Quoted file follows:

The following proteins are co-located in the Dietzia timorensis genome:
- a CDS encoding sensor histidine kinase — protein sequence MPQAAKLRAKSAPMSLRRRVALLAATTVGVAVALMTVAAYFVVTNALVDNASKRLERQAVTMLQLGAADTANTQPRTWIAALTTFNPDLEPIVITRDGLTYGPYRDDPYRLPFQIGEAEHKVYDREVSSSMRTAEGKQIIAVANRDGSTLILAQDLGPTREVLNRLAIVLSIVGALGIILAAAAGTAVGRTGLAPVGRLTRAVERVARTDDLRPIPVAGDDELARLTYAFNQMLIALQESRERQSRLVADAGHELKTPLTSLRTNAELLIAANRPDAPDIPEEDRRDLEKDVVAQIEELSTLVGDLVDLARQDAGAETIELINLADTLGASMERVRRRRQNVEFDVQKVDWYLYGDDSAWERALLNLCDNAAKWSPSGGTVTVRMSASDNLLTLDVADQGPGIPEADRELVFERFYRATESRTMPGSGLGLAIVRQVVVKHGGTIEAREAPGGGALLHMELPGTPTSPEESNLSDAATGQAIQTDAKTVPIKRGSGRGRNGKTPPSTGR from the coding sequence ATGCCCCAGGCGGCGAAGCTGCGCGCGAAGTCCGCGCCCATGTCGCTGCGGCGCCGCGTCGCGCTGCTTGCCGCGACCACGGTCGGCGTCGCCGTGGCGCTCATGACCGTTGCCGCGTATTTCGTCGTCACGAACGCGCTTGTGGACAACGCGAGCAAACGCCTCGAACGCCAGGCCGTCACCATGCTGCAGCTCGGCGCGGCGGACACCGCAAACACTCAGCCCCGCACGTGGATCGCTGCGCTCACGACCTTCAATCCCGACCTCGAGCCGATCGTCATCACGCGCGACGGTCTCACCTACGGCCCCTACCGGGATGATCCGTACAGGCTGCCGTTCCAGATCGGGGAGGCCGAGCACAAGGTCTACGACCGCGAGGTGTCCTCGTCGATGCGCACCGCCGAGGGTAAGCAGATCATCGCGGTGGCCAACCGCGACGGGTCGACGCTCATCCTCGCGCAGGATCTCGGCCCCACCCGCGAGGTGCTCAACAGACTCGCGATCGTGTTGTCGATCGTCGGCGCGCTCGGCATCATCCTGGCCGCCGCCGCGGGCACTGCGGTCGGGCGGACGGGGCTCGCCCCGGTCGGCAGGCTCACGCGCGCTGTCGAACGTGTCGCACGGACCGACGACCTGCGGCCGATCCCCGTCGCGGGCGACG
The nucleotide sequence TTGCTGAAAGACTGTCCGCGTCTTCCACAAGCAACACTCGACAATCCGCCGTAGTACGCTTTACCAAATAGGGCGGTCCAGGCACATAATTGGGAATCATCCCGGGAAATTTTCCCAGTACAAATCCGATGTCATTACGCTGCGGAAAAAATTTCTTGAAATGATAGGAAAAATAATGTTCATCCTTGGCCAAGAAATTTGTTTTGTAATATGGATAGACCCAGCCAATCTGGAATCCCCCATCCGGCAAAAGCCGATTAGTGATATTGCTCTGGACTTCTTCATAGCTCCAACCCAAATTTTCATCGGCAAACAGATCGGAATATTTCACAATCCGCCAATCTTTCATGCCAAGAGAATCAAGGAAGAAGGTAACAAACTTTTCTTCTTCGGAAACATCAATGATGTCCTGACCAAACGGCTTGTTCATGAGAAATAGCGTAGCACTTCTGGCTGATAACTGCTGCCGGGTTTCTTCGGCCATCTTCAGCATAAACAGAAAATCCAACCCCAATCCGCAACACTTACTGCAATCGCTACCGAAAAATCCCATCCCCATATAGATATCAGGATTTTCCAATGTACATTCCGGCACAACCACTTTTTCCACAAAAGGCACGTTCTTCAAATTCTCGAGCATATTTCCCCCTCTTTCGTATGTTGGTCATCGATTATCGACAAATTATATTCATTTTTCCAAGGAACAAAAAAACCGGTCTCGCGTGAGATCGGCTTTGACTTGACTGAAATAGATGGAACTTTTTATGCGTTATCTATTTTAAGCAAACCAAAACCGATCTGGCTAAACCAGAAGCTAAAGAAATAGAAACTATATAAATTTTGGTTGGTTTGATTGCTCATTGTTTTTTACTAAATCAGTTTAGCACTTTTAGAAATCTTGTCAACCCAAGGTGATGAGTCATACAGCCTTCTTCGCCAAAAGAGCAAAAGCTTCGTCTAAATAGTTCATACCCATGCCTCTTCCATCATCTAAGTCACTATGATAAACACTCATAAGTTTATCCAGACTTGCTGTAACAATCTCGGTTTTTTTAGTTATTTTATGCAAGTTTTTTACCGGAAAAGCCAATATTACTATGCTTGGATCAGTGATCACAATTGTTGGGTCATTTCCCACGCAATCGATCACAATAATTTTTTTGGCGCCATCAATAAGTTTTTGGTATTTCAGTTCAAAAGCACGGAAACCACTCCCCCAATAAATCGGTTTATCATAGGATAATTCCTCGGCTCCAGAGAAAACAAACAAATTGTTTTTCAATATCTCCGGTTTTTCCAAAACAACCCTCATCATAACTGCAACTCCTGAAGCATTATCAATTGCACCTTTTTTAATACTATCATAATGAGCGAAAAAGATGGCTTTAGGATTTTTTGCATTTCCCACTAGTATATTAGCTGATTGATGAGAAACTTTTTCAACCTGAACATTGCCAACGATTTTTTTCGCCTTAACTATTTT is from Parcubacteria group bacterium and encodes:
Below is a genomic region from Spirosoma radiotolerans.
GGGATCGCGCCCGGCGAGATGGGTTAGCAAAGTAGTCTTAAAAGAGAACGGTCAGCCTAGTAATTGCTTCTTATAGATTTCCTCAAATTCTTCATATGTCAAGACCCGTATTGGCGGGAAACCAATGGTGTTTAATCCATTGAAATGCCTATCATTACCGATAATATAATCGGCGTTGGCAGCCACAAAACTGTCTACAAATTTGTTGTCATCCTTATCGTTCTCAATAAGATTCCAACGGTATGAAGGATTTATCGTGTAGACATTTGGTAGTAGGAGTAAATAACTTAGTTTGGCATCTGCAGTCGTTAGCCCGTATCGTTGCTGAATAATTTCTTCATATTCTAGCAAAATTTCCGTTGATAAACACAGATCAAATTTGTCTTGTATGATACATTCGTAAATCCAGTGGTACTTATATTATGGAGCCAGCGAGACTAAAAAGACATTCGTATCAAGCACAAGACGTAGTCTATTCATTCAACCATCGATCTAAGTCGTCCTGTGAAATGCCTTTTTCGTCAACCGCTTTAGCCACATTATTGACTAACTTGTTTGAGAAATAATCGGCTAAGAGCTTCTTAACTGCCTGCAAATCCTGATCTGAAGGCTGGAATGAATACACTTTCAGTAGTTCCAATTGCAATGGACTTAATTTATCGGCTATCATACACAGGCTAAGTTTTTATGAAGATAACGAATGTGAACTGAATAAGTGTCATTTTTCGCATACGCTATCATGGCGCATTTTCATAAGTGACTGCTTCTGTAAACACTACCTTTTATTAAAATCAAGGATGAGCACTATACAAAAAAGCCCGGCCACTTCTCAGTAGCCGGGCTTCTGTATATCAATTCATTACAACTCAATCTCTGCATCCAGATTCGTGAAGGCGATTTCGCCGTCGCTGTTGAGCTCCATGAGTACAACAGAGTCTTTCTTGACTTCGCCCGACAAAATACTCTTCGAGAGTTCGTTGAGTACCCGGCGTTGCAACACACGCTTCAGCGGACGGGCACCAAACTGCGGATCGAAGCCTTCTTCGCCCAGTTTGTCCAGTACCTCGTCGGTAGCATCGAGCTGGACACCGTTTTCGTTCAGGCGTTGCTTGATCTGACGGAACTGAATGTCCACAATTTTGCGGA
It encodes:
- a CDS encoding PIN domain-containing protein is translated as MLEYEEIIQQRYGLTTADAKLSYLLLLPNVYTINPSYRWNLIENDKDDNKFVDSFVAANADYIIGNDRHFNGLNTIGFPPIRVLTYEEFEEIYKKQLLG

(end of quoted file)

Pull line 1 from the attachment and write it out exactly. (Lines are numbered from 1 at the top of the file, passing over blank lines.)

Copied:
The following proteins are co-located in the Dietzia timorensis genome: